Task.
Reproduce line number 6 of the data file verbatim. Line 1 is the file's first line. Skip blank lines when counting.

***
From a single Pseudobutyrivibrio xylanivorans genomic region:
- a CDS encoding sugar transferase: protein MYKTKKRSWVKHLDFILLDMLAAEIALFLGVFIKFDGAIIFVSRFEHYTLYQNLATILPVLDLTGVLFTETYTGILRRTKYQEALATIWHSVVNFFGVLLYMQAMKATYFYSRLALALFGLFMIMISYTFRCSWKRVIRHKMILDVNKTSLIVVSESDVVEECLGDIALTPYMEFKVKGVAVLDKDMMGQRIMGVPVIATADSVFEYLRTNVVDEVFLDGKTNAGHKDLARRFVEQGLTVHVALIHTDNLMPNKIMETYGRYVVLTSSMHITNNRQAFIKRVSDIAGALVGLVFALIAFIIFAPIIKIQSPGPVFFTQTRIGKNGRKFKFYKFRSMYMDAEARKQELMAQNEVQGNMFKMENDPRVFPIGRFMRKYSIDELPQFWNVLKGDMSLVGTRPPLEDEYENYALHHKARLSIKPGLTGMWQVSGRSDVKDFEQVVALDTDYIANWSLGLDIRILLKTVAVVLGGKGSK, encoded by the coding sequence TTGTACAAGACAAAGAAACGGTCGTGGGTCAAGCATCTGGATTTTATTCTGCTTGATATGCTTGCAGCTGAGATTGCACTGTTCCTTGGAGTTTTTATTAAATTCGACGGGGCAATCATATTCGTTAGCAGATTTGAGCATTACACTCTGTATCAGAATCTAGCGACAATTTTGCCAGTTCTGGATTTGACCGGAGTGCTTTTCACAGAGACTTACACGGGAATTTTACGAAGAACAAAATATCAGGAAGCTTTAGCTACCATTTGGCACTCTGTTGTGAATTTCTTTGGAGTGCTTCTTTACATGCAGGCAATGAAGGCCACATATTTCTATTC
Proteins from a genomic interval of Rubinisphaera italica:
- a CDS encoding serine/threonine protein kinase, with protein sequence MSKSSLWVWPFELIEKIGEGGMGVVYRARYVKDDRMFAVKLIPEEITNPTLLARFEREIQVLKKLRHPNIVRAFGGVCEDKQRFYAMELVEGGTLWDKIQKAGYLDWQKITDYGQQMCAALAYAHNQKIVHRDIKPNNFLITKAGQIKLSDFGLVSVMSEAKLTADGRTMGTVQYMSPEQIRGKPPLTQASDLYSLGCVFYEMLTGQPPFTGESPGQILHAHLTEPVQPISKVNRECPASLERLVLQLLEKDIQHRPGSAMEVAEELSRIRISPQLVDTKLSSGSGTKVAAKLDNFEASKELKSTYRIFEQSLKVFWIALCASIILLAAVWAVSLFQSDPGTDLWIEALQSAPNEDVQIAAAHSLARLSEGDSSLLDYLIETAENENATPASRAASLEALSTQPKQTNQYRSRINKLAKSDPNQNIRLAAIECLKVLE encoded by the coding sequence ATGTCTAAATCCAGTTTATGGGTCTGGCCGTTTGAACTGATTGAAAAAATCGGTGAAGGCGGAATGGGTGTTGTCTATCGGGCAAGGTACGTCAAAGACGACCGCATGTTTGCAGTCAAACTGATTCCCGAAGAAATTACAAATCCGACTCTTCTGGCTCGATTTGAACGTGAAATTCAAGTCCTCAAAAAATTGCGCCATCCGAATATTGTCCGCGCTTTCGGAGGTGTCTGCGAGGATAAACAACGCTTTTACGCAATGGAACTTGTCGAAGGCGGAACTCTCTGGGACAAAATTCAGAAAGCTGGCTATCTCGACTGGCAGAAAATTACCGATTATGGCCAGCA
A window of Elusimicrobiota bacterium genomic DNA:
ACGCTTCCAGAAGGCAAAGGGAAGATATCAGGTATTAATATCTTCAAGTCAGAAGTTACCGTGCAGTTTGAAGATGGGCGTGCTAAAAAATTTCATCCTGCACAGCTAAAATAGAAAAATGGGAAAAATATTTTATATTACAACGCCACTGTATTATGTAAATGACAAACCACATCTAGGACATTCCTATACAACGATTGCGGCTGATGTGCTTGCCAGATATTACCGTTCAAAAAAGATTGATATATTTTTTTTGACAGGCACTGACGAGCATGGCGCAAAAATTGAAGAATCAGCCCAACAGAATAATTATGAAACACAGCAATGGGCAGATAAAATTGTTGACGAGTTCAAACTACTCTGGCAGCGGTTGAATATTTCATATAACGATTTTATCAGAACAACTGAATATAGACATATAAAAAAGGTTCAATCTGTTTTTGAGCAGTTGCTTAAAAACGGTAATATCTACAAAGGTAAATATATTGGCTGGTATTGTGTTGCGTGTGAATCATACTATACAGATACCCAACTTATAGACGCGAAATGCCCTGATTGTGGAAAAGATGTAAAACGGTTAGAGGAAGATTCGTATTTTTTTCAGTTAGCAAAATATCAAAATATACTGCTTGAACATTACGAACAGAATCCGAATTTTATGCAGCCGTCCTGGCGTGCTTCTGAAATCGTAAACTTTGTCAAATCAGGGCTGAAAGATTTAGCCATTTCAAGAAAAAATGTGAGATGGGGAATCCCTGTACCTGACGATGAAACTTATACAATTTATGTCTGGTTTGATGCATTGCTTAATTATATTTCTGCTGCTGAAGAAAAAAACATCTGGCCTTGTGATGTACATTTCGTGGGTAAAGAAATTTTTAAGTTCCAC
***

ACGCTTCCAGAAGGCAAAGGGAAGATATCAGGTATTAATATCTTCAAGTCAGAAGTTACCGTGCAGTTTGAAGATGGGCGTGCTAAAAAATTTCATCCTGCACAGCTAAAATAGAAAAATGGGAAAAATATTTTATATTACAACGCCACTGTATTATGTAAATGACAAACCACATCTAGGACATTCCTATACAACGATTGCGGCTGATGTGCTTGCCAGATATTACCGTTCAAAAAAGATTGATATATTTTTTTTGACAGGCACTGACGAGCATGGCGCAAAAATTGAAGAATCAGCCCAACAGAATAATTATGAAACACAGCAATGGGCAGATAAAATTGTTGACGAGTTCAAACTACTCTGGCAGCGGTTGAATATTTCATATAACGATTTTATCAGAACAACTGAATATAGACATATAAAAAAGGTTCAATCTGTTTTTGAGCAGTTGCTTAAAAACGGTAATATCTACAAAGGTAAATATATTGGCTGGTATTGTGTTGCGTGTGAATCATACTATACAGATACCCAACTTATAGACGCGAAATGCCCTGATTGTGGAAAAGATGTAAAACGGTTAGAGGAAGATTCGTATTTTTTTCAGTTAGCAAAATATCAAAATATACTGCTTGAACATTACGAACAGAATCCGAATTTTATGCAGCCGTCCTGGCGTGCTTCTGAAATCGTAAACTTTGTCAAATCAGGGCTGAAAGATTTAGCCATTTCAAGAAAAAATGTGAGATGGGGAATCCCTGTACCTGACGATGAAACTTATACAATTTATGTCTGGTTTGATGCATTGCTTAATTATATTTCTGCTGCTGAAGAAAAAAACATCTGGCCTTGTGATGTACATTTCGTGGGTAAAGAAATTTTTAAGTTCCAC